Let us look for a few moments into the supreme end of our Lord's service and the method pursued towards accomplishing this. His ministry had for its supreme end the procuring of freedom of those for whom he gave his life. It was a ministry with that specific thing in view. It was not to help them generally, but to set them free. This is clearly given with the contrast between what he does and what the rulers of the Gentiles do (Mark 10:42). They lord it over them and exercise authority. That is to say: their striving is to make their subjects minister unto them and more and more to reduce them to a state of bondage. Jesus' purpose is the opposite. He came to minister unto men so as to place them in a state of freedom.
The same thing is also explicitly stated in the figure of the ransom-giving here employed by our Lord. A ransom is that which buys the freedom of a person. The many, therefore, for whom our Lord gives his life are in a state of bondage and his death procures their liberation.
Christ gave his life as a ransom. That is to say he deliberately took his life and put it into the bondage of guilt and shame and death in which our lives were held by the divine justice. To become a ransom means to take the place of the other and accept all the consequences. And this Jesus did. I am afraid that as a rule we do not penetrate far enough into the mystery of the cross to realize this situation. What must it have meant to the Son of God whose blessed life had never been disturbed by the least cloud of trouble to enter into that tremendous strain of the divine justice, to feel the waves of guilt and wrath unleashing their fury upon him, so that he cried out in the bitterness of his anguish: “My God, my God, why hast thou forsaken me?” All this and more than we can possibly realize lies in this single phrase—that he gave his life a ransom for many. But only in the same proportion that we realize something of all this shall we begin to measure what is meant by the other phrase that he came to minister, and what is the unique force of the admonition that we should minister not like, but at an infinite distance minister as he did minister.
Sunday, 6 April 2008
You can now become a Facebook fan of the FREE Gospel Project, that will see 400,000 copies of Mark's Gospel given personally to students next year.
To celebrate, here's another quote about Christian freedom:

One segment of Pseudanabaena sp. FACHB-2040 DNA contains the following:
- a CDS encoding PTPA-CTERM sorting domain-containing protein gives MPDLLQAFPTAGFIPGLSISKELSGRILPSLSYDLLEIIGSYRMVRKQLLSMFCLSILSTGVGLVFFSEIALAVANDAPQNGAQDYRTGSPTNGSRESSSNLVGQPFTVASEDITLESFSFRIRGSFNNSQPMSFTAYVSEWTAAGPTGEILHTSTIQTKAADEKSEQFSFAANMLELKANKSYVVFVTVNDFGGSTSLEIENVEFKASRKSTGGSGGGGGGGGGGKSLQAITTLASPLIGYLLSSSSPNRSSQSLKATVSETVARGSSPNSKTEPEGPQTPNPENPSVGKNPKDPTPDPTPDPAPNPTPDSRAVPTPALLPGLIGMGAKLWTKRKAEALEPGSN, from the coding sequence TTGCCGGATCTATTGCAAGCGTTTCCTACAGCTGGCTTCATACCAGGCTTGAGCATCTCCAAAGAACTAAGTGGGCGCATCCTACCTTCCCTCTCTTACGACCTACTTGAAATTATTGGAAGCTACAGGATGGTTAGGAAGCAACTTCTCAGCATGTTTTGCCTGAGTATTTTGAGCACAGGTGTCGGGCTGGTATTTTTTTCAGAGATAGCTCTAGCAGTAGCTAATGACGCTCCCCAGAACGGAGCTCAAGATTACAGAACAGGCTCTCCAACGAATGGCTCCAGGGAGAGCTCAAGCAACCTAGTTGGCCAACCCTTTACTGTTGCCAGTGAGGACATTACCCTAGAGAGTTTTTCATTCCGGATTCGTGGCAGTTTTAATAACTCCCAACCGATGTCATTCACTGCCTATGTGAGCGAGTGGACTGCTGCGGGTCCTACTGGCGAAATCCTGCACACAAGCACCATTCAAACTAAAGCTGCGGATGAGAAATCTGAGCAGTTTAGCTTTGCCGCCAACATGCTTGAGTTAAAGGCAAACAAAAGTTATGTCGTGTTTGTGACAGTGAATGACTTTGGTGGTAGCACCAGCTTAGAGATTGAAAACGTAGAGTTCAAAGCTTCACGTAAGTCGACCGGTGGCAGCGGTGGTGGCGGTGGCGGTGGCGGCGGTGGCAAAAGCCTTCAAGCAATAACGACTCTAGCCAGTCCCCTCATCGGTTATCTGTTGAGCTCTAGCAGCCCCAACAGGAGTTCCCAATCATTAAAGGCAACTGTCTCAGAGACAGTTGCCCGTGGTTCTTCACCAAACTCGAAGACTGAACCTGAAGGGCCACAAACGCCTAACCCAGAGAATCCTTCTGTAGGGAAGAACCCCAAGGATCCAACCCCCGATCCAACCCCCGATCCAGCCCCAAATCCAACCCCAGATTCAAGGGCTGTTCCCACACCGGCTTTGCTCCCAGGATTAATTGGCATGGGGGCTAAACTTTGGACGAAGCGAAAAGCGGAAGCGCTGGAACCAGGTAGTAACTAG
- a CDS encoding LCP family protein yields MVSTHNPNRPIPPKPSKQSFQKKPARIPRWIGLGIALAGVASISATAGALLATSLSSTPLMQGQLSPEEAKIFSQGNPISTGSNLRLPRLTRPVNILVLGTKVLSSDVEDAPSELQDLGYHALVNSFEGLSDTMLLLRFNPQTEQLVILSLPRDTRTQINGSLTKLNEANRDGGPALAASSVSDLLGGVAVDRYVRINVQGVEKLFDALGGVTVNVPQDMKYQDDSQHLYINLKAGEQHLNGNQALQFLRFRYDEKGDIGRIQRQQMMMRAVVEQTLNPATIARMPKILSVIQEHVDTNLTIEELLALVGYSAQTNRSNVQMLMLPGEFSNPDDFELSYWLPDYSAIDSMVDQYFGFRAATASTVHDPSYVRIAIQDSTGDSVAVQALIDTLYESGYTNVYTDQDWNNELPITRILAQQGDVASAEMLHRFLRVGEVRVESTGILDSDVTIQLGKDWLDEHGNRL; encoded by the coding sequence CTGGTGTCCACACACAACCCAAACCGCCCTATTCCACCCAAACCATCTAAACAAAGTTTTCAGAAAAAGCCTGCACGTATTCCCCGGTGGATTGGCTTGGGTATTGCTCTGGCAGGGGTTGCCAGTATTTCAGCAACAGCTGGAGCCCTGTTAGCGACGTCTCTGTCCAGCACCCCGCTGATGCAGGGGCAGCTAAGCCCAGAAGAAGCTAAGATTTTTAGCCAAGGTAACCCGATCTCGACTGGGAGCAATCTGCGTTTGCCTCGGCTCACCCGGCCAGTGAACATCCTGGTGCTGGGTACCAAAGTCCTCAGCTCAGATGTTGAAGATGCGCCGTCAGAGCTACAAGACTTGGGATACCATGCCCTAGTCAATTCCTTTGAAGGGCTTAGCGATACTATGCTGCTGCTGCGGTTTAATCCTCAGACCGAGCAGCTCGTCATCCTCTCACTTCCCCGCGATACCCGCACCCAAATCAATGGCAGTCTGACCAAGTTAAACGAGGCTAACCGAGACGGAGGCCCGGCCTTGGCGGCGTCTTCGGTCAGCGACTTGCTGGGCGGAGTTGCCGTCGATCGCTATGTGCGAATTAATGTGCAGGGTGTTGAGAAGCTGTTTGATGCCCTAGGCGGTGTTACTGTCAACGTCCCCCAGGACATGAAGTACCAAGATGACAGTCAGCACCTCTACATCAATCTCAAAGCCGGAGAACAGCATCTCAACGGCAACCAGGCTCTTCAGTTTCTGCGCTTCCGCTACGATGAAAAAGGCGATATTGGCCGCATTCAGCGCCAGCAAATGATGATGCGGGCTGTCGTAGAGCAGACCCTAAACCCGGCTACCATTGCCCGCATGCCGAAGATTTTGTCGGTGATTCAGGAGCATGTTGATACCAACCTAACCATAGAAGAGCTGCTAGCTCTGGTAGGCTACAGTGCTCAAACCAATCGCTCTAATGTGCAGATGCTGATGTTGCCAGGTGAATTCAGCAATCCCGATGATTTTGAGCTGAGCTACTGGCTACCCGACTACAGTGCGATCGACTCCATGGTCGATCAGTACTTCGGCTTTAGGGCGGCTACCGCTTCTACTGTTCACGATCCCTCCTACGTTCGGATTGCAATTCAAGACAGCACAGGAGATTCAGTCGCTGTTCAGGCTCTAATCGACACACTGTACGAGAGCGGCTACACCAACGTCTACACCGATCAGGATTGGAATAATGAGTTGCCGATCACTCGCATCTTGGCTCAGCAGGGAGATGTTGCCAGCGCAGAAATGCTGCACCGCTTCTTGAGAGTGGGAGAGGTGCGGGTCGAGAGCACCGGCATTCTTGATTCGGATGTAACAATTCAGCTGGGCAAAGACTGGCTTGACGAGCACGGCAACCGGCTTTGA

'The common sense definition of ‘freedom’ is ‘to be able to do what you most want to do’. In the Christian gospel – and only in the gospel – pleasing and obeying God finally becomes what we most want to do. That is freedom! Because, at last, our deepest desires conform with the realities of the universe and our own nature.'
[Tim Keller, sermon on Galatians 5:1-15]
Friday, 4 April 2008
Off to spend the weekend with my wife's mum and stepdad, then off to ... New Word Alive!
I've been looking forward to this conference for quite a while. It promises to be an excellent time: certainly there are excellent Bible teachers, evangelicals from a wide range of backgrounds, a brilliant emphasis on evangelism and serving the church and a great student programme. I'm also looking forward to seeing old friends and family, chatting to the students from Lancaster and Cumbria about what they've been hearing, getting excited about what God is doing through CUs nationally... the list goes on...
I'll see many of you there :)
Wednesday, 2 April 2008
As I said in a recent post, I've been thinking a great deal recently about the parables of Jesus. One of them that has puzzled me in the past has puzzled me again as I've revisited it. Now I think I'm getting a bit closer to the nub of this uncomfortable parable.
The parable in question concerns the persistent widow and the unjust judge, which is recorded in Luke 18:1-8. What got me thinking about this parable again recently was the repetition of the word 'justice':
Then Jesus told his disciples a parable to show them that they should always pray and not give up. He said: "In a certain town there was a judge who neither feared God nor cared about men. And there was a widow in that town who kept coming to him with the plea, 'Grant me justice against my adversary.'
"For some time he refused. But finally he said to himself, 'Even though I don't fear God or care about men, yet because this widow keeps bothering me, I will see that she gets justice, so that she won't eventually wear me out with her coming!'"
And the Lord said, "Listen to what the unjust judge says. And will not God bring about justice for his chosen ones, who cry out to him day and night? Will he keep putting them off? I tell you, he will see that they get justice, and quickly. However, when the Son of Man comes, will he find faith on the earth?"
This made me think that there's more to the parable than immediately meets the eye. The other thing that I'd never really thought about before was the context. Jesus has been speaking about his return in Chapter 17 - and then returns to that theme in the final sentence of the parable. The parable starts with the word 'then' - making the link between chapters 17 and 18 solid. And so it seems to me that we should think of this parable as an encouragement to the disciples who may be undergoing struggles in the period before Jesus' return not to give up hope, but to pray and remain faithful to Jesus.